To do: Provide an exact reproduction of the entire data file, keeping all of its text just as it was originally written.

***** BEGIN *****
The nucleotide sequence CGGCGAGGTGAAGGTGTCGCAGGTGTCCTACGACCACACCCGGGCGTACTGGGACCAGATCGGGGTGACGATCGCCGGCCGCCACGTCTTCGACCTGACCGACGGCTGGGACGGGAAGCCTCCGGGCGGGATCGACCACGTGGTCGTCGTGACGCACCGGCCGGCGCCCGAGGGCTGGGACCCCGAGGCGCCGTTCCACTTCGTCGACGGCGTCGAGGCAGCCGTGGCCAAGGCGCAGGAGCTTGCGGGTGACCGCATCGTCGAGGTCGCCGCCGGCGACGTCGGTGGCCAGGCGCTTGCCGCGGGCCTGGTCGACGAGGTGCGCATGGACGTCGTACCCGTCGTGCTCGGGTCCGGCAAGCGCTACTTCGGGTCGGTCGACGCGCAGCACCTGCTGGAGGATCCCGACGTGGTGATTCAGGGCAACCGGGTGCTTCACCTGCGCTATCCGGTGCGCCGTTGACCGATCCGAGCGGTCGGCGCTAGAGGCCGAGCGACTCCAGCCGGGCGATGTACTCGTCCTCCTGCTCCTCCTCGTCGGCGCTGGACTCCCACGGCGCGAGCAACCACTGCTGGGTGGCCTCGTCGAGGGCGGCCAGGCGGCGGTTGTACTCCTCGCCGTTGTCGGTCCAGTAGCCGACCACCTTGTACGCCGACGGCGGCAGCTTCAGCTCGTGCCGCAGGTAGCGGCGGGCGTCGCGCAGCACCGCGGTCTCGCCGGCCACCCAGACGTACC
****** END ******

The nucleotide sequence CGGCGAGGTGAAGGTGTCGCAGGTGTCCTACGACCACACCCGGGCGTACTGGGACCAGATCGGGGTGACGATCGCCGGCCGCCACGTCTTCGACCTGACCGACGGCTGGGACGGGAAGCCTCCGGGCGGGATCGACCACGTGGTCGTCGTGACGCACCGGCCGGCGCCCGAGGGCTGGGACCCCGAGGCGCCGTTCCACTTCGTCGACGGCGTCGAGGCAGCCGTGGCCAAGGCGCAGGAGCTTGCGGGTGACCGCATCGTCGAGGTCGCCGCCGGCGACGTCGGTGGCCAGGCGCTTGCCGCGGGCCTGGTCGACGAGGTGCGCATGGACGTCGTACCCGTCGTGCTCGGGTCCGGCAAGCGCTACTTCGGGTCGGTCGACGCGCAGCACCTGCTGGAGGATCCCGACGTGGTGATTCAGGGCAACCGGGTGCTTCACCTGCGCTATCCGGTGCGCCGTTGACCGATCCGAGCGGTCGGCGCTAGAGGCCGAGCGACTCCAGCCGGGCGATGTACTCGTCCTCCTGCTCCTCCTCGTCGGCGCTGGACTCCCACGGCGCGAGCAACCACTGCTGGGTGGCCTCGTCGAGGGCGGCCAGGCGGCGGTTGTACTCCTCGCCGTTGTCGGTCCAGTAGCCGACCACCTTGTACGCCGACGGCGGCAGCTTCAGCTCGTGCCGCAGGTAGCGGCGGGCGTCGCGCAGCACCGCGGTCTCGCCGGCCACCCAGACGTACC